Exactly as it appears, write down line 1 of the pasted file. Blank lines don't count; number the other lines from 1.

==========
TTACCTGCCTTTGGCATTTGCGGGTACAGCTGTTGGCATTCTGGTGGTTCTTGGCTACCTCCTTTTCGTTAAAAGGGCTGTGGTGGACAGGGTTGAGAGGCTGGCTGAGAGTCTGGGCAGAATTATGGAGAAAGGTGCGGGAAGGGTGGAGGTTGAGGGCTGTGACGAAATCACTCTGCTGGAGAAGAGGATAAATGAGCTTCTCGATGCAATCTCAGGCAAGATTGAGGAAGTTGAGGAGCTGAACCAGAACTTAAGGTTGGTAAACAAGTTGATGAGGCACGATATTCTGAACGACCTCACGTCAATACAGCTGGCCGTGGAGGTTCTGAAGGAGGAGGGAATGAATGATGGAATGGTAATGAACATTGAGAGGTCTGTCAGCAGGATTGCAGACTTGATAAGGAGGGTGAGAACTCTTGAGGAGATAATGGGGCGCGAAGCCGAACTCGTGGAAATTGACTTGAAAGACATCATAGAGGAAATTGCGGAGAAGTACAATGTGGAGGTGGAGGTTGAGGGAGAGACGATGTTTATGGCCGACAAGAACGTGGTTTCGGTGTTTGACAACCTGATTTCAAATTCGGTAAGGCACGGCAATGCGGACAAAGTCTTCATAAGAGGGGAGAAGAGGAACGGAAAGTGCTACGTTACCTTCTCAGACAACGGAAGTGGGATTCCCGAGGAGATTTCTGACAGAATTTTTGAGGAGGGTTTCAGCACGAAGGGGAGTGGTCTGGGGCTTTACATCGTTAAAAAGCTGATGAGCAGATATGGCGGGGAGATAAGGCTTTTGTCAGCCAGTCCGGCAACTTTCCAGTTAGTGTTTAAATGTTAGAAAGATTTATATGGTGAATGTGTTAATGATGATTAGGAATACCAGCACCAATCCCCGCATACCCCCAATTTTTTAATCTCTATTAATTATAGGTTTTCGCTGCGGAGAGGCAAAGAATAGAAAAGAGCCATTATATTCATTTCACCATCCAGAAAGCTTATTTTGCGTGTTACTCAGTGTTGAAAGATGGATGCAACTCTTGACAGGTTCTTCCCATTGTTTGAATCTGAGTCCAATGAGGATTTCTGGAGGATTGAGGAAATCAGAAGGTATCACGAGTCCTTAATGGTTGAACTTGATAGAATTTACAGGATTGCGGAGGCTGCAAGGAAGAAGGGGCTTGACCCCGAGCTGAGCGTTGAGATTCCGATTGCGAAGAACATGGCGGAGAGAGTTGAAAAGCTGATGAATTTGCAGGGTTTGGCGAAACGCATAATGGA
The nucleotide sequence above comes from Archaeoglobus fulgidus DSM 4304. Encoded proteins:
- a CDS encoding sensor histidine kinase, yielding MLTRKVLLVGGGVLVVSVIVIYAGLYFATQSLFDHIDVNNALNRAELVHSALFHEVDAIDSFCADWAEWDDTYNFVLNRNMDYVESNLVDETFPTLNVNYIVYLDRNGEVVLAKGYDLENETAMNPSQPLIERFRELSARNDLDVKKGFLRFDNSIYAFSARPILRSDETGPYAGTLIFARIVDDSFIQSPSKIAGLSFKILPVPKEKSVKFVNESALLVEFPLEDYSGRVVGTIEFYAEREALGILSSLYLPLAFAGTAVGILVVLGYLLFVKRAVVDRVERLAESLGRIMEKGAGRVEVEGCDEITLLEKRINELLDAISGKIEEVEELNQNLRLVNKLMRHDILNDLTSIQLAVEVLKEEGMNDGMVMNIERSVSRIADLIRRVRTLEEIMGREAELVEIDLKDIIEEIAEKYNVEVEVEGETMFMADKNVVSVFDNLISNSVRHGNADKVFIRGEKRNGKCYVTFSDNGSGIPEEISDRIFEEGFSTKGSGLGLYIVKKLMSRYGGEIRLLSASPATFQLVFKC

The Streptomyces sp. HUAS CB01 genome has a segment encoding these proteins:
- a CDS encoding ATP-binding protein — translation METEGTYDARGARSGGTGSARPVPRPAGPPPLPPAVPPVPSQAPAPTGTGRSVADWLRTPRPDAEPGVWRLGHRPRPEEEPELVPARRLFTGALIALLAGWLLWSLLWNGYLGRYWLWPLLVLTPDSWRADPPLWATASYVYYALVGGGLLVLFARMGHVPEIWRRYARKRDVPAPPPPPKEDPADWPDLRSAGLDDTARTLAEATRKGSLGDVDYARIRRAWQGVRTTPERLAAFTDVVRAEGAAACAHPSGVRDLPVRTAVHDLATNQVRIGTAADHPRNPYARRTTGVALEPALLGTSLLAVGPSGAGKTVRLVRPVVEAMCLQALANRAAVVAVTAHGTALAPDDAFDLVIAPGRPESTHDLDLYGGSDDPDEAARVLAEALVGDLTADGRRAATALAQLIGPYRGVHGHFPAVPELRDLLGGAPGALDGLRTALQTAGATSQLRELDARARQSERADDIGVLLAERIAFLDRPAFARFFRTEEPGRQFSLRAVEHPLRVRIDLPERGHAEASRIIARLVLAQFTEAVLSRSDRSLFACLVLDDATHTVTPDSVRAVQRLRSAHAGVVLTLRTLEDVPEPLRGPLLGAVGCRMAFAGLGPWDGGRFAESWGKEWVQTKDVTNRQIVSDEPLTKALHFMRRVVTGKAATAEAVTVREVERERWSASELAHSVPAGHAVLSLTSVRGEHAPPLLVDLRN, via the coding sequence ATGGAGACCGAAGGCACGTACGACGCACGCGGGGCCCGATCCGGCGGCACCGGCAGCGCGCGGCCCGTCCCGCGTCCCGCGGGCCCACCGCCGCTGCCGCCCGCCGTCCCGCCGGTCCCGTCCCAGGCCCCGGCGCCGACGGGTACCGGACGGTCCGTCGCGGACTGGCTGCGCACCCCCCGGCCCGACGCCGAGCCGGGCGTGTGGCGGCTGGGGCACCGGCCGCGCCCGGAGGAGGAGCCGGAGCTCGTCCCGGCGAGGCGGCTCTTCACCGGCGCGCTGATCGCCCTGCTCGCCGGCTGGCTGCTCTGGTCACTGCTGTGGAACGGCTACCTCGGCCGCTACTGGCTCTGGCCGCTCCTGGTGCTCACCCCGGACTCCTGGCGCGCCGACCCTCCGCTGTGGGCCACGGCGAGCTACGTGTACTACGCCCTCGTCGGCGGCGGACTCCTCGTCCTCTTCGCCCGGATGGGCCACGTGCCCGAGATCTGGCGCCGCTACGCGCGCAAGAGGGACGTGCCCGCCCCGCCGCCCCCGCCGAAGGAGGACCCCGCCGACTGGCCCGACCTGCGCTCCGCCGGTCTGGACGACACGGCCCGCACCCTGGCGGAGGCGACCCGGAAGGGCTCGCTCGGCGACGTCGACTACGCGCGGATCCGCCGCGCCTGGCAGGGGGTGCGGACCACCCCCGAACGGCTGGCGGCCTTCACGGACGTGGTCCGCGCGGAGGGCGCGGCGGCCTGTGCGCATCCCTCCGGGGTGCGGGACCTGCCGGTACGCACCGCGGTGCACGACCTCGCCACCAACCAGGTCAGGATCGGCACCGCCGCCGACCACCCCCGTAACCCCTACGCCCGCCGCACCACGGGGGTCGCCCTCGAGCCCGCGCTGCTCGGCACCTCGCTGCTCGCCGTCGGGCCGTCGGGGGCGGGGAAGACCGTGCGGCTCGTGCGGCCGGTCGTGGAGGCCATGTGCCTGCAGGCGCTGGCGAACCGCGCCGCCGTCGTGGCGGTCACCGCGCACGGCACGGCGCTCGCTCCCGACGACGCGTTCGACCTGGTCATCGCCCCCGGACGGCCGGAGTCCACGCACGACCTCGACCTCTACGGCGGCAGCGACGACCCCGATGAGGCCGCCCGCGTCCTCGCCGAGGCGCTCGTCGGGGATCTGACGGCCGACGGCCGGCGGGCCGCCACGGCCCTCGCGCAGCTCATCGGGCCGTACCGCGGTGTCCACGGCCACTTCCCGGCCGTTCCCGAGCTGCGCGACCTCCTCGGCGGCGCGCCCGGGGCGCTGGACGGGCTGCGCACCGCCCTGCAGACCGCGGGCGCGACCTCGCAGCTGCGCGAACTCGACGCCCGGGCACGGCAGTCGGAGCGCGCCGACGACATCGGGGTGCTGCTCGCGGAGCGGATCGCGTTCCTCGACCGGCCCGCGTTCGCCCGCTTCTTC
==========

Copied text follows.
TTACCTGCCTTTGGCATTTGCGGGTACAGCTGTTGGCATTCTGGTGGTTCTTGGCTACCTCCTTTTCGTTAAAAGGGCTGTGGTGGACAGGGTTGAGAGGCTGGCTGAGAGTCTGGGCAGAATTATGGAGAAAGGTGCGGGAAGGGTGGAGGTTGAGGGCTGTGACGAAATCACTCTGCTGGAGAAGAGGATAAATGAGCTTCTCGATGCAATCTCAGGCAAGATTGAGGAAGTTGAGGAGCTGAACCAGAACTTAAGGTTGGTAAACAAGTTGATGAGGCACGATATTCTGAACGACCTCACGTCAATACAGCTGGCCGTGGAGGTTCTGAAGGAGGAGGGAATGAATGATGGAATGGTAATGAACATTGAGAGGTCTGTCAGCAGGATTGCAGACTTGATAAGGAGGGTGAGAACTCTTGAGGAGATAATGGGGCGCGAAGCCGAACTCGTGGAAATTGACTTGAAAGACATCATAGAGGAAATTGCGGAGAAGTACAATGTGGAGGTGGAGGTTGAGGGAGAGACGATGTTTATGGCCGACAAGAACGTGGTTTCGGTGTTTGACAACCTGATTTCAAATTCGGTAAGGCACGGCAATGCGGACAAAGTCTTCATAAGAGGGGAGAAGAGGAACGGAAAGTGCTACGTTACCTTCTCAGACAACGGAAGTGGGATTCCCGAGGAGATTTCTGACAGAATTTTTGAGGAGGGTTTCAGCACGAAGGGGAGTGGTCTGGGGCTTTACATCGTTAAAAAGCTGATGAGCAGATATGGCGGGGAGATAAGGCTTTTGTCAGCCAGTCCGGCAACTTTCCAGTTAGTGTTTAAATGTTAGAAAGATTTATATGGTGAATGTGTTAATGATGATTAGGAATACCAGCACCAATCCCCGCATACCCCCAATTTTTTAATCTCTATTAATTATAGGTTTTCGCTGCGGAGAGGCAAAGAATAGAAAAGAGCCATTATATTCATTTCACCATCCAGAAAGCTTATTTTGCGTGTTACTCAGTGTTGAAAGATGGATGCAACTCTTGACAGGTTCTTCCCATTGTTTGAATCTGAGTCCAATGAGGATTTCTGGAGGATTGAGGAAATCAGAAGGTATCACGAGTCCTTAATGGTTGAACTTGATAGAATTTACAGGATTGCGGAGGCTGCAAGGAAGAAGGGGCTTGACCCCGAGCTGAGCGTTGAGATTCCGATTGCGAAGAACATGGCGGAGAGAGTTGAAAAGCTGATGAATTTGCAGGGTTTGGCGAAACGCATAATGGA